Pray, how did you manage to do it?”

“In my youth,” said his father, “I took to the law,
And argued each case with my wife;
And the muscular strength, which it gave to my jaw,
Has lasted the rest of my life.”

“You are old,” said the youth, “one would hardly suppose
That your eye was as steady as ever;
Yet you balanced an eel on the end of your nose –
What made you so awfully clever?”

“I have answered three questions, and that is enough,”
Said his father; “don’t give yourself airs!
Do you think I can listen all day to such stuff?
Be off, or I’ll kick you downstairs!”

Followed by everyone’s favorite:


See you all on the other side!


    1. I only got 6 months this time, then they need another test. Bah. Because my feet won’t stay where they belong and because my sternum is broken (and I’m not going in for more surgery so they can mess around with it, either!), we are also searching for something that might support my chest so the bones stop sliding around. Heart, spine, unhealed sternum, and the MS beginning to show up … I’m trying to be optimistic, but I’ve been falling a lot lately and I have to be a more careful. It’s the feet, you know? Those damned floppy feet.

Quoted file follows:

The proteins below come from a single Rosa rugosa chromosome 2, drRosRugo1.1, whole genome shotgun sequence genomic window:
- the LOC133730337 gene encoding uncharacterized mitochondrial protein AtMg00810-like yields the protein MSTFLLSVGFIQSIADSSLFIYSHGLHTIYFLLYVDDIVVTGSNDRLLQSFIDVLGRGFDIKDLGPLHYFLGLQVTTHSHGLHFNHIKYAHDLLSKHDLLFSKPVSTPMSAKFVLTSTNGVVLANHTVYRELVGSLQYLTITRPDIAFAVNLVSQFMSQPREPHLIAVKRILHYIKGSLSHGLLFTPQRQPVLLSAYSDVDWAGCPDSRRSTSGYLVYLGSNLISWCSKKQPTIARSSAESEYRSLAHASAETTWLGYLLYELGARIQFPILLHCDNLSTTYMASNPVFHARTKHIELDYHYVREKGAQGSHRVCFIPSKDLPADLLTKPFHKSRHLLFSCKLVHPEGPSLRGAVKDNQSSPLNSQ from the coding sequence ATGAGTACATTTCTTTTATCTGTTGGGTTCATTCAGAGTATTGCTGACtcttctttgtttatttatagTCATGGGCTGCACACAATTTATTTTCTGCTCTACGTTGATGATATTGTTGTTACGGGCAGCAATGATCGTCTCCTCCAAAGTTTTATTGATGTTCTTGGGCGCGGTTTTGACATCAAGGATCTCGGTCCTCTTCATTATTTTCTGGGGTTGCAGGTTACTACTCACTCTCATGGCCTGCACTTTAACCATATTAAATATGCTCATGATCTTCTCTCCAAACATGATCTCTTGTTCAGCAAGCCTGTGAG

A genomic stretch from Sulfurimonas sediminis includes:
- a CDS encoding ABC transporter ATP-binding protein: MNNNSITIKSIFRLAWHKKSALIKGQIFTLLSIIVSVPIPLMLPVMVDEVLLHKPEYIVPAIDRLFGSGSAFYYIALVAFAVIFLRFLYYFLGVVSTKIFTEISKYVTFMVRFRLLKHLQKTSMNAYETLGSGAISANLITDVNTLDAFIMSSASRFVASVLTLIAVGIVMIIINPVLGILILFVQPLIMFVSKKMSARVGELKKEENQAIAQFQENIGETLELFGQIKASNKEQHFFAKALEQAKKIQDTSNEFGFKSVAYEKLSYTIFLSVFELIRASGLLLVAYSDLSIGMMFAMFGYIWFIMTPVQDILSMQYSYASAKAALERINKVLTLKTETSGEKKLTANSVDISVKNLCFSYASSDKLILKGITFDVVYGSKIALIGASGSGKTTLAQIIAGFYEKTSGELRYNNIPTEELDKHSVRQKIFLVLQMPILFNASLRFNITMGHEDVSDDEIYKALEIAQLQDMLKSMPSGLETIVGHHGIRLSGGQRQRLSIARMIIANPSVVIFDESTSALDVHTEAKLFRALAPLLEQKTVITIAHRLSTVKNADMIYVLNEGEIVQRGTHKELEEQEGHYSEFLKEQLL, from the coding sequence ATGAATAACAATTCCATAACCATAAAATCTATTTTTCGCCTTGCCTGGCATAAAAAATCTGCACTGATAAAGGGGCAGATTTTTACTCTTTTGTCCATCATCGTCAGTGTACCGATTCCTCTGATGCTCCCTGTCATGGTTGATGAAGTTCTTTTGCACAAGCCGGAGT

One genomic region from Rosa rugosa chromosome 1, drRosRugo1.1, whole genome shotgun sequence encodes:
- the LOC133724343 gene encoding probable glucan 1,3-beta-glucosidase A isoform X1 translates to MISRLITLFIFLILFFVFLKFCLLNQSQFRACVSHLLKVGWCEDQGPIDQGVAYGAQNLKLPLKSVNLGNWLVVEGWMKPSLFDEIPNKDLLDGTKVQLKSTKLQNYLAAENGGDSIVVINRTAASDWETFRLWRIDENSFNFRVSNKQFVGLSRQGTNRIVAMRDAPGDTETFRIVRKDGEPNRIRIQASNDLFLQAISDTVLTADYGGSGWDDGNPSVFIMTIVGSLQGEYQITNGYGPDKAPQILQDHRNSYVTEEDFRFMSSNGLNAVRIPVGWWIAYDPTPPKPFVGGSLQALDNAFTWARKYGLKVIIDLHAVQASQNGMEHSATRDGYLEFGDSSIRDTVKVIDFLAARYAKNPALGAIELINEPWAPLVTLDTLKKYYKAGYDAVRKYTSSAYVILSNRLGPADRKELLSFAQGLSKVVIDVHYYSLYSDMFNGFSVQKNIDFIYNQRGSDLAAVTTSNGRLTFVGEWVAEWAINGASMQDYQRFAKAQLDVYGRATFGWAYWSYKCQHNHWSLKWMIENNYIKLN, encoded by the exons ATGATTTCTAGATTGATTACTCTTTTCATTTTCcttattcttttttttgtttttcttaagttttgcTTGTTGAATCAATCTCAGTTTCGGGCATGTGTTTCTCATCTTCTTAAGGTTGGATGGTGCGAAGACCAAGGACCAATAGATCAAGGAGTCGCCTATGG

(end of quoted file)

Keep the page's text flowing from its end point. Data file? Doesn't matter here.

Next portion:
Liked by 2 people

      1. It’s a funny thing with that MS. I always had a bit of a silly walk, although it was not so noticeable. As soon as my condition was diagnosed, things began to get complicated. I really need my stick now for a longer walk, and I notice new symptoms. I had to pull myself together to get to England for my dad’s funeral, but today I could no longer take on such a journey. Perhaps it is because I now know why this has been happening to me over the years. The doc says I have had the complaint for about 30-40 years, but we did not realise it and just passed it off as something else I suppose.